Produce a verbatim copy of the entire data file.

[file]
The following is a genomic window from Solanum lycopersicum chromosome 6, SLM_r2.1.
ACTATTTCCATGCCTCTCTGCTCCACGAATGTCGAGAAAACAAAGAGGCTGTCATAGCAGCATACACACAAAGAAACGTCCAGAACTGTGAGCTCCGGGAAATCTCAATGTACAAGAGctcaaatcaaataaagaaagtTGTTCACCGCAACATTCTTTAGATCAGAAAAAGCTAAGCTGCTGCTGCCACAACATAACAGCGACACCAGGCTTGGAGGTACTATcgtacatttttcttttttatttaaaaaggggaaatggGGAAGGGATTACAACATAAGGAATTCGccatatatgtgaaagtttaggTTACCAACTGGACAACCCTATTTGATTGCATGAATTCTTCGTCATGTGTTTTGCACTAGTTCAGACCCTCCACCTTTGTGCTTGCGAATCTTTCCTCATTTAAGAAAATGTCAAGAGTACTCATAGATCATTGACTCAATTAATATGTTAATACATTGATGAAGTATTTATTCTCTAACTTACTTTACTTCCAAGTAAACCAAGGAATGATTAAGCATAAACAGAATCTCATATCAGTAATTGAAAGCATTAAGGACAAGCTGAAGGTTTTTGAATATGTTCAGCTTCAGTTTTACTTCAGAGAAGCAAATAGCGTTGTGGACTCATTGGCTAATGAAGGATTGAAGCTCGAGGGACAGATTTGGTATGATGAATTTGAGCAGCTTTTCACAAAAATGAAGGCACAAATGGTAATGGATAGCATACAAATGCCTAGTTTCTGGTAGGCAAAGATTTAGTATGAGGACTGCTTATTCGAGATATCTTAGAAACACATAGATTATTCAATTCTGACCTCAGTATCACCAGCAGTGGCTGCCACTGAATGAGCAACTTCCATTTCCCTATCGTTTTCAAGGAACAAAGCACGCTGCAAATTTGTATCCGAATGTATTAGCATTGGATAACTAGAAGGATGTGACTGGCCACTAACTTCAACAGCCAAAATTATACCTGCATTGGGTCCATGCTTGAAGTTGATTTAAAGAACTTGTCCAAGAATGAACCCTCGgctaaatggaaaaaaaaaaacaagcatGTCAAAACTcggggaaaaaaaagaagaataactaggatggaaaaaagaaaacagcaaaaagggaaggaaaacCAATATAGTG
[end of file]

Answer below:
The following is a genomic window from Solanum lycopersicum chromosome 6, SLM_r2.1.
ACTATTTCCATGCCTCTCTGCTCCACGAATGTCGAGAAAACAAAGAGGCTGTCATAGCAGCATACACACAAAGAAACGTCCAGAACTGTGAGCTCCGGGAAATCTCAATGTACAAGAGctcaaatcaaataaagaaagtTGTTCACCGCAACATTCTTTAGATCAGAAAAAGCTAAGCTGCTGCTGCCACAACATAACAGCGACACCAGGCTTGGAGGTACTATcgtacatttttcttttttatttaaaaaggggaaatggGGAAGGGATTACAACATAAGGAATTCGccatatatgtgaaagtttaggTTACCAACTGGACAACCCTATTTGATTGCATGAATTCTTCGTCATGTGTTTTGCACTAGTTCAGACCCTCCACCTTTGTGCTTGCGAATCTTTCCTCATTTAAGAAAATGTCAAGAGTACTCATAGATCATTGACTCAATTAATATGTTAATACATTGATGAAGTATTTATTCTCTAACTTACTTTACTTCCAAGTAAACCAAGGAATGATTAAGCATAAACAGAATCTCATATCAGTAATTGAAAGCATTAAGGACAAGCTGAAGGTTTTTGAATATGTTCAGCTTCAGTTTTACTTCAGAGAAGCAAATAGCGTTGTGGACTCATTGGCTAATGAAGGATTGAAGCTCGAGGGACAGATTTGGTATGATGAATTTGAGCAGCTTTTCACAAAAATGAAGGCACAAATGGTAATGGATAGCATACAAATGCCTAGTTTCTGGTAGGCAAAGATTTAGTATGAGGACTGCTTATTCGAGATATCTTAGAAACACATAGATTATTCAATTCTGACCTCAGTATCACCAGCAGTGGCTGCCACTGAATGAGCAACTTCCATTTCCCTATCGTTTTCAAGGAACAAAGCACGCTGCAAATTTGTATCCGAATGTATTAGCATTGGATAACTAGAAGGATGTGACTGGCCACTAACTTCAACAGCCAAAATTATACCTGCATTGGGTCCATGCTTGAAGTTGATTTAAAGAACTTGTCCAAGAATGAACCCTCGgctaaatggaaaaaaaaaaacaagcatGTCAAAACTcggggaaaaaaaagaagaataactaggatggaaaaaagaaaacagcaaaaagggaaggaaaacCAATATAGTG